By Erin Werra
After a rollercoaster year, schools are slowly reopening—and keeping with them some of the surprising positives that emerged from COVID.
By Dan Matthews
Image Source: Pexels
We live in an increasingly technologically enhanced society. As a result, science, technology, engineering, and math (STEM) subjects have become priorities in schools. However, it remains too often the case that these subjects are taught in public schools from a neurotypical perspective.
Many parents, teachers, and communities have found that school system administrators are not providing the flexibility, guidance, educational technology, and support for students experiencing disabilities or neurodivergent traits to thrive in STEM. This is not only frustrating and ethically unsound but can present significant hurdles to students who could discover a deep passion for these fields and become innovative contributors.
Let’s take a closer look at how educators can better imbue their neurodivergent and disabled students with a love of STEM.
STEM has become one of the most used buzzwords in the K-12 education space. On the highest level, STEM stands for Science, Technology, Engineering, and Mathematics and refers to a curriculum where these four focuses are applied to all facets of a district or school’s curriculum.
AI plays a unique role in helping to facilitate engaging learning methods that teach students through experience and critical thinking.
Empathy is a key element of Emotional Intelligence. Emotionally Intelligent people are able to manage and control their own emotions. Besides that, empathetic people pay attention not only to what they are feeling but also they can perceive someone’s thoughts and feelings.
Nowadays, empathy is one of the most important soft skills in the workplace and everyday life. An empathetic leadership style can have a positive impact on productivity, performance, and collaboration.
By Tina Shaffer
Project-based learning (PBL) is a powerful teaching method that has extensive benefits for students, ranging from critical thinking to project management to self-confidence. According to research conducted by The Autodesk Foundation, studies have shown that project-based learning is linked to significant improvements in student test scores, attendance, and classroom engagement. It also gives teachers the opportunity to build stronger relationships with their students by acting as their hands-on learning facilitator. In essence, PBL is an instructional method where students collaborate with others and “learn by doing.” The same skills learned through PBL are also many of the skills sought by employers.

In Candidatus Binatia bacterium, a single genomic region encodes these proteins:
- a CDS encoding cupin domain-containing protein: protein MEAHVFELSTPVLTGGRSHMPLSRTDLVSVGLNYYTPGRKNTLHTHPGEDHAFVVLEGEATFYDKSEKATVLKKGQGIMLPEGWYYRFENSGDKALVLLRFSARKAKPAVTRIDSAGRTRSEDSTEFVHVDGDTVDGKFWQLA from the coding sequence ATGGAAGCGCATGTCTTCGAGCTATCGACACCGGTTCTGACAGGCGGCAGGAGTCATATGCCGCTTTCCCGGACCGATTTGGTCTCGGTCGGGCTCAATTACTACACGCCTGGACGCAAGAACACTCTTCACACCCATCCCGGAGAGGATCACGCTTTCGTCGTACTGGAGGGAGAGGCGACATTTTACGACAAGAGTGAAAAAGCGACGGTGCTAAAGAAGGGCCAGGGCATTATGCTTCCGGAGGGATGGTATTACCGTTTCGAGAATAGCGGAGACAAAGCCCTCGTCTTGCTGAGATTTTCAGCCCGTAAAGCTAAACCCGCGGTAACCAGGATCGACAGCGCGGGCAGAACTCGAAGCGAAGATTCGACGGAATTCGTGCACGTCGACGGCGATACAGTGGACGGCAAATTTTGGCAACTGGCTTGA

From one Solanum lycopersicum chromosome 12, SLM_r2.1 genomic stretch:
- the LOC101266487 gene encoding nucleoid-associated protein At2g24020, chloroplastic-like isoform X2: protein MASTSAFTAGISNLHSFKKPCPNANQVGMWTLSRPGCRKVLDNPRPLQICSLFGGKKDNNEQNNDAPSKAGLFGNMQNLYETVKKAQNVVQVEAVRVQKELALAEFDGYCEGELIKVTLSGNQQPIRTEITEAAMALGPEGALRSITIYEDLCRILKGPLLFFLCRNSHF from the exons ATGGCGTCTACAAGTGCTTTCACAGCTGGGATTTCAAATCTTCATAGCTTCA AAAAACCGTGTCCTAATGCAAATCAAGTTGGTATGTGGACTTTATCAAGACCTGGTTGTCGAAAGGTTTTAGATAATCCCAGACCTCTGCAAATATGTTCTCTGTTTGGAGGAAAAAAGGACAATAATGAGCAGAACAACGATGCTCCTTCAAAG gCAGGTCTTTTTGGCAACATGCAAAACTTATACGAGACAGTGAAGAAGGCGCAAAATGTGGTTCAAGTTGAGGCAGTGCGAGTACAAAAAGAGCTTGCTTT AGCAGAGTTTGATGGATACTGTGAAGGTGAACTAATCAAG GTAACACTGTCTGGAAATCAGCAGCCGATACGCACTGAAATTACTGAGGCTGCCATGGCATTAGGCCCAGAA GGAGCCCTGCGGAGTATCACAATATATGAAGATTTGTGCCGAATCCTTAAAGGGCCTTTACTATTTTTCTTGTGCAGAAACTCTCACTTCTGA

By Jess Brown
A new report from Samsung’s Alternative Careers Guide, released last week, found that 16-to-18-year-olds are no longer interested in traditional jobs such as becoming an accountant, teacher, or lawyer, but were more interested in digital roles – with a drone operator being amongst the top ten most popular dream careers. This may be due to the fact that over the last year it has become increasingly common for teachers to utilize interactive learning tools such as drones within the classroom.
By welcoming drones into the classroom, teachers have a new way of making learning more fun and interactive for children, whilst also providing them with the opportunity to learn about technology that they may wish to base their future career on. Below we have listed 10 ways drones are being utilized by teachers across the world.
By James Baxter
Teaching is just like a side of fries - it goes with just about everything and anything you can think of. When it comes to teaching, anything can be added to the process to make it easier and more fun. In fact, you could think of a thousand abstract things and realise that teachers have already incorporated those things in the classroom. Learning games? Teachers already started using these in the classroom even before the Titanic sank. Paintings? Been there, done that.
However, one method that hasn’t fully been employed by many teachers is the use of drones.
Surprised, aren’t you? We get it. This sounds just as strange as putting pineapple on pizza. What on earth would a drone be doing in a classroom? Well, you’d find out soon enough.
Whether you’re an essay writer teaching a new protege or a teacher helping students understand Calculus, drones can be quite helpful in the teaching process. Let’s find out how.
Only 20% of schools offered rigorous, technology-based remote instruction while school buildings were shut down this spring, according to a new report from the American Enterprise Institute, and students in K-12 districts with a majority of high-poverty or low-achieving students were less likely to receive rigorous instruction at a distance.